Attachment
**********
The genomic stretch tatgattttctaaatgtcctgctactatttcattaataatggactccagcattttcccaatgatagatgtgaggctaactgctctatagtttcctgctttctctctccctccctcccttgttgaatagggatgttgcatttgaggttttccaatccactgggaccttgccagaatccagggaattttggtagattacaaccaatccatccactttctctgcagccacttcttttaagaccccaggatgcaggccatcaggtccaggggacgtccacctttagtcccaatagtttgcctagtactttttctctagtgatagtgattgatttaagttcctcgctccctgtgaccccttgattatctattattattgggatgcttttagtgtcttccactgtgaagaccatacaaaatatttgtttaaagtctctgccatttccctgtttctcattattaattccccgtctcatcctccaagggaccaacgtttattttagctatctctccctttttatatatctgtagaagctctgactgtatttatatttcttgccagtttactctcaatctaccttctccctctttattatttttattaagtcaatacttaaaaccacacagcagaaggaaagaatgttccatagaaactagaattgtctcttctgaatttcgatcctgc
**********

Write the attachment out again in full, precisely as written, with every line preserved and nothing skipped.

The genomic stretch tatgattttctaaatgtcctgctactatttcattaataatggactccagcattttcccaatgatagatgtgaggctaactgctctatagtttcctgctttctctctccctccctcccttgttgaatagggatgttgcatttgaggttttccaatccactgggaccttgccagaatccagggaattttggtagattacaaccaatccatccactttctctgcagccacttcttttaagaccccaggatgcaggccatcaggtccaggggacgtccacctttagtcccaatagtttgcctagtactttttctctagtgatagtgattgatttaagttcctcgctccctgtgaccccttgattatctattattattgggatgcttttagtgtcttccactgtgaagaccatacaaaatatttgtttaaagtctctgccatttccctgtttctcattattaattccccgtctcatcctccaagggaccaacgtttattttagctatctctccctttttatatatctgtagaagctctgactgtatttatatttcttgccagtttactctcaatctaccttctccctctttattatttttattaagtcaatacttaaaaccacacagcagaaggaaagaatgttccatagaaactagaattgtctcttctgaatttcgatcctgc